I was surprised to learn exactly how far back into history research and experiments into the ways blood works and moves in our body goes. It was in 1628 that William Harvey, one of the leading physicians of that time was able to prove and demonstrate practically that blood actually flowed around the body. I was even more surprised to learn that in 1657 Sir Christopher Wren, I assume he didn’t have any cathedrals to build at the time, carried out experiments in transfusion with equipment designed by William Harvey. During the same year as the great fire of London a man by the name of Richard Lower performs the first successful blood transfusion on an animal. Even in the diaries of Samuel Pepys there are references to the “Royal Society” carrying out transfusions from one canine subject to another in

a series of experiments. Moving forward to the year 1818 Dr James Blundell was conducting transfusions on women that had haemorrhaged during child birth. Unfortunately it was not to be until 1900 that Dr Karl Landstiener an eminent doctor in Vienna discovered that there are four main blood types, those being A, B, AB and O. This discovery shed a lot of light on the problems that had been experienced during the last two hundred years. Then between 1914 and 1918 two more important lesson were learned, more through necessity than a calm and structured research process, as these years clearly encompassed the First World War. The first lesson was that blood could be prevented from clotting by adding sodium citrate and the second was that you could get it to last longer by popping it in the fridge. Fairly soon after the end of the war, 1921, members of the British Red Cross begin to give blood at Kings College Hospital, London heralding the birth of the voluntary blood donor service. Over the Atlantic, in Chicago the first blood bank opens at Cook County Hospital, with a serious number of refrigerators to store the donations. It was in 1937 that the first such storage facility was opened in the UK, in Ipswich. Again through necessity, after the outbreak of the Second World War, four larger civilian donation centres were then opened in London and Bristol. As the war continued and was clearly not going to be over in a matter of weeks the British Army opened eight regional centres and thousands of civilians donate blood and in so doing save the lives of many injured service men and civilians.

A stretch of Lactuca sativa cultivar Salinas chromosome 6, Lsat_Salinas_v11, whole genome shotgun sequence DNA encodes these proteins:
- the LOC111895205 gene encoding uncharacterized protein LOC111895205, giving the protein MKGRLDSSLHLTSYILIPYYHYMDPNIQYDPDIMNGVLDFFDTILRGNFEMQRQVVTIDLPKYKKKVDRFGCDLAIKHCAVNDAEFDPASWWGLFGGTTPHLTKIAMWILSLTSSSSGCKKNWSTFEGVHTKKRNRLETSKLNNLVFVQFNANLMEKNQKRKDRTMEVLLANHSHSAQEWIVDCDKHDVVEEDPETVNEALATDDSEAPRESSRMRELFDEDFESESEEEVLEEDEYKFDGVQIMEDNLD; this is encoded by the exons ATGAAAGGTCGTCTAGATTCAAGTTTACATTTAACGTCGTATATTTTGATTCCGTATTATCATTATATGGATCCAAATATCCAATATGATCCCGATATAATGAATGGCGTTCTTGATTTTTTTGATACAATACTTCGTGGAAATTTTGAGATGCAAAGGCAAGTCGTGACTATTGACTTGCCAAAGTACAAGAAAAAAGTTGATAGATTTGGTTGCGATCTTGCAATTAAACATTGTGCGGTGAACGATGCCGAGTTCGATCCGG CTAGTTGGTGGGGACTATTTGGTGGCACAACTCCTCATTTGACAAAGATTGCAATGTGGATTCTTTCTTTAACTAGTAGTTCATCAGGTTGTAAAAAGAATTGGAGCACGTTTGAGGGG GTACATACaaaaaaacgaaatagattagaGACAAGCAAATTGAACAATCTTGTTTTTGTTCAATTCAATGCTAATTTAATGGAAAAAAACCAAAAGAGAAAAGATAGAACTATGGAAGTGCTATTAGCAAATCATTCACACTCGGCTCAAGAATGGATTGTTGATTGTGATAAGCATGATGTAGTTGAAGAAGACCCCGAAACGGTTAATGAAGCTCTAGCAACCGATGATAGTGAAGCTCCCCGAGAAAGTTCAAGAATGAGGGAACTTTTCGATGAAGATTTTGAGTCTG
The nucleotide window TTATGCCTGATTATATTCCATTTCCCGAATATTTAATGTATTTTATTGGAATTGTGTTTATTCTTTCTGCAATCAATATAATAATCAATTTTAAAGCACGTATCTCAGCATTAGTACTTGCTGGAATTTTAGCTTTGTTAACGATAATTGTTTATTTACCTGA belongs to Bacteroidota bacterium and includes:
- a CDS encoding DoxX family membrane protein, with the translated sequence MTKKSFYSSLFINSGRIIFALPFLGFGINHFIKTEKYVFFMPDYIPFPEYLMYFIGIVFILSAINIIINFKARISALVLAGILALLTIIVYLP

In 1946 the National Blood Service is launched, at the time called the Blood Transfusion Service. This next point had me pricking up my ears as it was not until1948 that the National Health Service was born, that will certainly teach me about the dangers of assumption. The two services have been working in close partnership ever since. In 1975 the National Blood Service moves away from the use of glass bottles to store the blood to the more familiar bags that we see today. This allows a much wider use of blood components. In 1986 and 1991 important tests are introduced to screen out HIV and Hepatitis infections and in 1996 the Blood Service celebrates 50 years of saving lives. In 1999 a new test called Nucleic acid Amplification technology was introduced to pick up viruses at a much earlier stage making transfusions even safer. If you would like to donate see panel above left.